“The city is an economic engine”. This built-in assumption is rooted in so many studies that it had become taken for granted. This video argues that as many urban indicators scale superlinearly, “Knowledge Spillover” just can’t be the mechanism behind it… but doing it in plain English.
What is “Super-linear”?
What is “Knowledge Spillover”?
OK, here it is, I’ll try to explain this urban behavioral model, The Gravity Model, as clearly as I can. It would probably be tricky to follow but fortunately, I’ll elaborate later on. So, deep breath…
My goal here is to show the mathematical equivalent of (don’t panic) Nash equilibrium on a large scale with many players. Just as in the example of the ice cream vendors, I am looking for the easiest way to explain why businesses are clustered in the city, using the simplest possible model.
Amazon and similar multinational companies have grown to become an essential part of world trade. Instead of going to the store, the store now comes to you. Well, this is convenient for the consumer, but what does it do to our cities? In the long run, the short-term profit of the private firm comes at what expense to the entire community?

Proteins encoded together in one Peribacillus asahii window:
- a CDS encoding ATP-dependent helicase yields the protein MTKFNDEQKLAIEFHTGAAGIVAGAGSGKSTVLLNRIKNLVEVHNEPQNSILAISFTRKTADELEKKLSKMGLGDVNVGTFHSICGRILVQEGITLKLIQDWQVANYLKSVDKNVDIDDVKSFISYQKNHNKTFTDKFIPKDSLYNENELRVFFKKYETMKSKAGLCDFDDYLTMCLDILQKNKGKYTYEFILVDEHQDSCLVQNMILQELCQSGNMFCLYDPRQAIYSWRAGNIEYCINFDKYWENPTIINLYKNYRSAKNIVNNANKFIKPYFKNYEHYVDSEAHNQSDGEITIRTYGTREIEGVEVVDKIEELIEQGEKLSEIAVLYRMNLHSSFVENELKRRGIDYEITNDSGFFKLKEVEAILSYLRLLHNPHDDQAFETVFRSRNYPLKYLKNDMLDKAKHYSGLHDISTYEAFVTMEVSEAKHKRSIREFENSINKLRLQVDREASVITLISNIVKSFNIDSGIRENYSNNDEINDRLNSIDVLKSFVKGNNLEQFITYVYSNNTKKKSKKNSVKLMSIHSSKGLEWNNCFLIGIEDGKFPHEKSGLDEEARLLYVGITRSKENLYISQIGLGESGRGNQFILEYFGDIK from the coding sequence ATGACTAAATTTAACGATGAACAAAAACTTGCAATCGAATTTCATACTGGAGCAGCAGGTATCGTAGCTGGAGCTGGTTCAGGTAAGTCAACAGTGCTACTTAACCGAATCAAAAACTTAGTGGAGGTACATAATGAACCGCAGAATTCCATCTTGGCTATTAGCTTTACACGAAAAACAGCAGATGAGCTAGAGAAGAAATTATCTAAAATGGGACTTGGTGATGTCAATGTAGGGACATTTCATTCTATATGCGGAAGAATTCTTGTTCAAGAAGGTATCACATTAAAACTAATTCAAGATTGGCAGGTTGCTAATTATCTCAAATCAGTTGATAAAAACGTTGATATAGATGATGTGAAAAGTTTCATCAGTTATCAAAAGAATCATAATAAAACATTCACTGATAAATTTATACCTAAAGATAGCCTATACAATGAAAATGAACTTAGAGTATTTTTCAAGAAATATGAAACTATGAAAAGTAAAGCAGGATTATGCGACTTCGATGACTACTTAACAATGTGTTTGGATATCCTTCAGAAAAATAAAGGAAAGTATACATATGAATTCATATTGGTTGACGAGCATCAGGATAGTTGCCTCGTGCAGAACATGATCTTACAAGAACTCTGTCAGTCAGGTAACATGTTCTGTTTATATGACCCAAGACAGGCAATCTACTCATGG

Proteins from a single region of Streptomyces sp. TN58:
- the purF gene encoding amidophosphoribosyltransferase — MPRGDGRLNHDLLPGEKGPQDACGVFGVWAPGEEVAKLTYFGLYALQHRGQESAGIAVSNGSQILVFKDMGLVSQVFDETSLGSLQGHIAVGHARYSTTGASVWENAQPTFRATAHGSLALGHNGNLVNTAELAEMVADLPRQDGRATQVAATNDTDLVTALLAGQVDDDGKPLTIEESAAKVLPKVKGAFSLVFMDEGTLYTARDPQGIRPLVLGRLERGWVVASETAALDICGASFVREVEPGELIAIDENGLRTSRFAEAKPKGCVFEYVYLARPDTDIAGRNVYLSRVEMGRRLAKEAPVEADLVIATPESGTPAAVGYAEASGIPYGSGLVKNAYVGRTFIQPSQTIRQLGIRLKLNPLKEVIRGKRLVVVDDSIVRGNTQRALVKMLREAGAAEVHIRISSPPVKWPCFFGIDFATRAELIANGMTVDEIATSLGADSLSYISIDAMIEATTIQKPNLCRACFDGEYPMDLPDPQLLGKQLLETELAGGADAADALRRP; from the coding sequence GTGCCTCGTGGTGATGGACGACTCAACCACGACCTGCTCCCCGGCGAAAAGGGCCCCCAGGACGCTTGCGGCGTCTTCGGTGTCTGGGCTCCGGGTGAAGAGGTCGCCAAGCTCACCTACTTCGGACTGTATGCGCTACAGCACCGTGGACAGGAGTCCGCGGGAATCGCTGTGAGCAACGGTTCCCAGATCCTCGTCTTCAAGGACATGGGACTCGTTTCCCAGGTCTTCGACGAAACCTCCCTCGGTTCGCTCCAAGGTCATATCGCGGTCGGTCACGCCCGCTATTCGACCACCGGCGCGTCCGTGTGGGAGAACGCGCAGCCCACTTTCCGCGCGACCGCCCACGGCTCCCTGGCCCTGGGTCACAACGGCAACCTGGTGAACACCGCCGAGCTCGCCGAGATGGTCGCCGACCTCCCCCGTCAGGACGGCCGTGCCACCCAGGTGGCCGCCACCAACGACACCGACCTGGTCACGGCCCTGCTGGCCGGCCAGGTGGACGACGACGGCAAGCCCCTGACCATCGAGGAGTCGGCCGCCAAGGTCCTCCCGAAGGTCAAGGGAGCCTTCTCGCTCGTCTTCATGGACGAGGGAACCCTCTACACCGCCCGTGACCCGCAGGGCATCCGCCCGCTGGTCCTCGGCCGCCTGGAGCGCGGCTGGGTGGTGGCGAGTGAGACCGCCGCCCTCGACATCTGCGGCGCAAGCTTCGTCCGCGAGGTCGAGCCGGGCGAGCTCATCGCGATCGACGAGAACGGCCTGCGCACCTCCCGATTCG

If everything is so great, how come we have so much to complain about?
There are many articles discussing globalization but in my opinion the theory behind the phenomenon is lacking. I think that many people present globalization as if it is a clear-cut, good or bad issue. Doing so derails our ability to understand it. Globalization is good for some people and bad for others. To support one side of the debate and dismiss another is to turn your ears from the genuine distress of those beside you.